Snowden and How He Affected Web Host Reputation

Edward SnowdenIt’s been a year since American computer professional Edward Joseph Snowden, who is a former systems administrator for the Central Intelligence Agency and counterintelligence trainer at the Defense Intelligence Agency, disclosed to several media outlets thousands of classified documents that he had access to while working as a contractor for the National Security Agency. The act turned the once obscure NSA contractor into the face of a nationwide movement that calls on the US government to be more transparent when it comes to their surveillance of its citizens.

As expected, Snowden’s leak and the wave of outrage that followed affected not just the government but also service providers that handle and host data on the World Wide Web. People were already skeptical of the privacy that are afforded to them on the Internet, but are at least relying on the assurance that companies that collect their private information will keep it to themselves.

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The straw that finally broke the proverbial camel’s back was the realization that their personal info is not safe even if these big name, multinational corporations had no intention of sharing their data, as they can be forced to hand over customer data to government agencies via orders issued by Foreign Intelligence Surveillance Court orders without any notice before or after the fact. What’s worse, Snowden’s leak revealed that the NSA has secretly intercepted unencrypted data from Google’s private data centers.

One of the biggest changes that has come out of the Snowden leaks is that US web hosts’ reputation has suffered a great deal, as users now know that no matter which host they use, they tend to be at risk of getting their privacy stepped on by the government. This in turn led to many businesses moving to hosts that don’t have servers located within U.S. jurisdiction.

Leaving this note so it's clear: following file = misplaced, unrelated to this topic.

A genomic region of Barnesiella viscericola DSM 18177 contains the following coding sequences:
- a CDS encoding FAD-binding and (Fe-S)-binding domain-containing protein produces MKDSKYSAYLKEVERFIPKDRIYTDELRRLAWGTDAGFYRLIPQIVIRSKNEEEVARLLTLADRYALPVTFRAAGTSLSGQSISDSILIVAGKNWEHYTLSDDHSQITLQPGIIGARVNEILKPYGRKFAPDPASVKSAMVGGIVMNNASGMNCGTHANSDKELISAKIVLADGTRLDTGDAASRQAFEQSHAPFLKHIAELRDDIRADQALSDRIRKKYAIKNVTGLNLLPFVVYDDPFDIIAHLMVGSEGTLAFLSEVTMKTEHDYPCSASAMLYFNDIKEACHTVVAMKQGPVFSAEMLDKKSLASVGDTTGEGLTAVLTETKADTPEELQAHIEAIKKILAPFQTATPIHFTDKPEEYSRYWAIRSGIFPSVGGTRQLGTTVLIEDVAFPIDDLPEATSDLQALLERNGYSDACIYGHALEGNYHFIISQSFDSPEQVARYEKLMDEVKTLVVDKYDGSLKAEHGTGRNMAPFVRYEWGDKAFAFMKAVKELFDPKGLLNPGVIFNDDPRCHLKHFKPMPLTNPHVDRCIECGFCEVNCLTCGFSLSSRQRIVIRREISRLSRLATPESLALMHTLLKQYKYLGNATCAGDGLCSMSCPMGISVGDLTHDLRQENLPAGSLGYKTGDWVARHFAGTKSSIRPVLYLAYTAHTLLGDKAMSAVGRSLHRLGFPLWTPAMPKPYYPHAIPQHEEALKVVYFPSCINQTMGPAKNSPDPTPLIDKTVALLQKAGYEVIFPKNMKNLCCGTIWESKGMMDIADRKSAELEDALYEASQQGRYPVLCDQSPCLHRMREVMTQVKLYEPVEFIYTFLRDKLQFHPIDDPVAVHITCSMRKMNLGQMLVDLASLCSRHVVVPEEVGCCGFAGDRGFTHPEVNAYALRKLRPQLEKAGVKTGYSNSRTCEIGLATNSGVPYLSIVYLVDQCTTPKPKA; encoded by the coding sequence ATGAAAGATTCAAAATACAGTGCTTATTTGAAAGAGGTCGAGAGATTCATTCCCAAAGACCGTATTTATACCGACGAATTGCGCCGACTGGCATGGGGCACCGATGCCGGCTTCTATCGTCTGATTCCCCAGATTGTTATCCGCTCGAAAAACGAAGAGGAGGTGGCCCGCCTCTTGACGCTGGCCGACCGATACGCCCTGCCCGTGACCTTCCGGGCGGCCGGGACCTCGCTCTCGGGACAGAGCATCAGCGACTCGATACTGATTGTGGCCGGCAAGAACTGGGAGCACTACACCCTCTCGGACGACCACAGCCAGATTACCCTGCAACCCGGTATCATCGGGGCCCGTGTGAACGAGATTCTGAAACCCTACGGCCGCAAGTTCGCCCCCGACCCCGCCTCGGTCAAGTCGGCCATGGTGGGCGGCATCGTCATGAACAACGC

The main problem that people have with the revelation brought by the Snowden leaks goes beyond the vulnerability of their data on servers hosted on US soil, as that is easily solved by not hosting something that would mean trouble for them from a legal standpoint. The bigger problem is that it gives the government raw, unchecked authority to access private files, which could then be used to build cases for targets of legal prosecution, regardless of the validity or relevance to the current charges.

In order to avoid further losses, many large tech companies such as Google, Yahoo, Dropbox, Microsoft, Apple, and others, have started a group called the Reform Government Surveillance, which calls on the government’s help to restore the confidence of people on the Internet and many IT services, with the first agenda being pushed essentially calling for US surveillance efforts to be reigned in by transparent and clearly defined laws.

As mentioned above, until the U.S. government manages to fix the can of worms that the Snowden leaks have opened, Cloud and Web Hosting Companies with servers in the U.S. will have to contend with losing customers to foreign service providers outside of U.S. jurisdiction.

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